A federal court set precedent by ruling that cannabis patients get workers’ rights and can’t be discriminated against.
Photo by Toby Tullius via Unsplash
Being a medical cannabis patient has put many people in a precarious position at work. That’s because, even in some states with adult use cannabis laws, employers can still test employees and applicants for cannabis, and deny them work based on a positive result.
However, the tide is finally turning in favor of cannabis patients. Time magazine recently reported that the first federal judge ruled in favor of a medical cannabis patient, Katelin Noffsinger. A job offer she had from a nursing home was revoked after she tested positive for cannabis, even though she told them she took synthetic medical cannabis pills before bed under state law, to help with her PTSD.
Noffsinger made it clear to her potential employer that she would not be using cannabis on the job, but the offer was still rescinded in 2016. She took her case to court and on September 5, 2018, U.S. District Judge Jeffery Meyer ruled in her favor. He decided that the nursing home, Bride Brook, violated state law when they discriminated against Noffsinger based on her medical marijuana use.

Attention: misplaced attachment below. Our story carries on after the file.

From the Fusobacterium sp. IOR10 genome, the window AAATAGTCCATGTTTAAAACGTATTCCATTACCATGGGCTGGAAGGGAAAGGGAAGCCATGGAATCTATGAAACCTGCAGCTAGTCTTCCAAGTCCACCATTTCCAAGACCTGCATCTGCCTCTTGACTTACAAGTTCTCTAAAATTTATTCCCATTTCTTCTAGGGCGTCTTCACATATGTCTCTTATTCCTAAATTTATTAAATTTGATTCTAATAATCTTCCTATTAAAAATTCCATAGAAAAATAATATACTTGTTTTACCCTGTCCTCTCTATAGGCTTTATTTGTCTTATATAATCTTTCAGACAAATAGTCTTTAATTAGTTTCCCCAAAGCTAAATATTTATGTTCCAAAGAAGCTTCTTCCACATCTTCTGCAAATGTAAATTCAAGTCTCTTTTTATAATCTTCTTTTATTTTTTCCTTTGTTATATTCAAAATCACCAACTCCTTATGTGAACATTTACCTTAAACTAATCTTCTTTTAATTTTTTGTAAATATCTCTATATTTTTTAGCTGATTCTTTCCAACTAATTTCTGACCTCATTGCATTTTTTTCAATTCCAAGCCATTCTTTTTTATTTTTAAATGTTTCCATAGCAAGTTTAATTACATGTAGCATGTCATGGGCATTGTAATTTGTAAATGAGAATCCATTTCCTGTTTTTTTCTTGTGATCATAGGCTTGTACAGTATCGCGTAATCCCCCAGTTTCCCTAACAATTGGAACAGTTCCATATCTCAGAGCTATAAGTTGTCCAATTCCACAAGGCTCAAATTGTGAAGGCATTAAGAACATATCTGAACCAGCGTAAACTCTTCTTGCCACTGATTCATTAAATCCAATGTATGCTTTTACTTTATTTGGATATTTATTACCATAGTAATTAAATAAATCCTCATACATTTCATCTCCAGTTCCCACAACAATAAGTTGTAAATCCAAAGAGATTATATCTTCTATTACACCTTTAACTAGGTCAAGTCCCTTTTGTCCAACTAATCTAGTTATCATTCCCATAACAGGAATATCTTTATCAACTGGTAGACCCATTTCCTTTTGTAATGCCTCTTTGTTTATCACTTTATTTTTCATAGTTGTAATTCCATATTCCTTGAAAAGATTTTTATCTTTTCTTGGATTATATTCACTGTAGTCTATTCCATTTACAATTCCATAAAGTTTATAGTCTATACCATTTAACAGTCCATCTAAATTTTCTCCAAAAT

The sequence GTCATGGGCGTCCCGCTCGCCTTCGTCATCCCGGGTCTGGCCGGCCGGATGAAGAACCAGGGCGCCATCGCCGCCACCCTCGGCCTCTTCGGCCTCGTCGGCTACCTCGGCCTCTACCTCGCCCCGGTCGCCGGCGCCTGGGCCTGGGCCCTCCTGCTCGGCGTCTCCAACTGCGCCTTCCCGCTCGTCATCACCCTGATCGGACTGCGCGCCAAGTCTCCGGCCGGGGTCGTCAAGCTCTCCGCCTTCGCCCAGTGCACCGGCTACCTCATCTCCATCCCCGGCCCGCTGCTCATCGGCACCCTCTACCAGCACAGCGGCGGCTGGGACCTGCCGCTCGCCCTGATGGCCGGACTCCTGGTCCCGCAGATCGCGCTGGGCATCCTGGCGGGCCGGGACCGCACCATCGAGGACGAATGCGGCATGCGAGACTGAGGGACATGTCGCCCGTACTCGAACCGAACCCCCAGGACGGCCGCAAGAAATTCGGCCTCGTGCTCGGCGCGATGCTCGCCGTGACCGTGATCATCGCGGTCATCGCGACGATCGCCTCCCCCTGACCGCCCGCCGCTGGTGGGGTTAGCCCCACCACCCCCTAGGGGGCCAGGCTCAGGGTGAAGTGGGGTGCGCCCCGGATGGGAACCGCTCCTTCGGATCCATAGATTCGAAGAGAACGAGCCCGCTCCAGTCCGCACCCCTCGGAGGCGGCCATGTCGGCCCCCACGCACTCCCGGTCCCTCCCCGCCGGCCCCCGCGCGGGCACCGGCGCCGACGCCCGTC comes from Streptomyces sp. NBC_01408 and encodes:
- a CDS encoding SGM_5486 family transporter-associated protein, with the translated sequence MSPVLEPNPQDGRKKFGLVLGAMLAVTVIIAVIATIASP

The news of the federal ruling comes as a relief to medical cannabis patients, but there’s still a lot of improvement to be made. As of now, only nine states have banned employment discrimination against medical cannabis patients.
Yet, some companies are taking matters into their own hands and have stopped drug testing employees and applicants for cannabis. For example, earlier this year Herb reported that America’s biggest car retailer, Auto Nation, stopped drug testing employees for marijuana.
It’s an encouraging trend, but for the hundreds of thousands of medical cannabis users who live outside of the nine states with protections, it’s a tricky spot to be in. Patients in those states risk their livelihoods just to medicate and treat their conditions.
Legal experts see this most recent ruling as potentially setting the standard for future, similar cases. Time even reported that The American Bar Association said the case was “an emerging trend in employment litigation” and “cautioned employers to consider state medical marijuana laws when analyzing their drug use and testing policies.”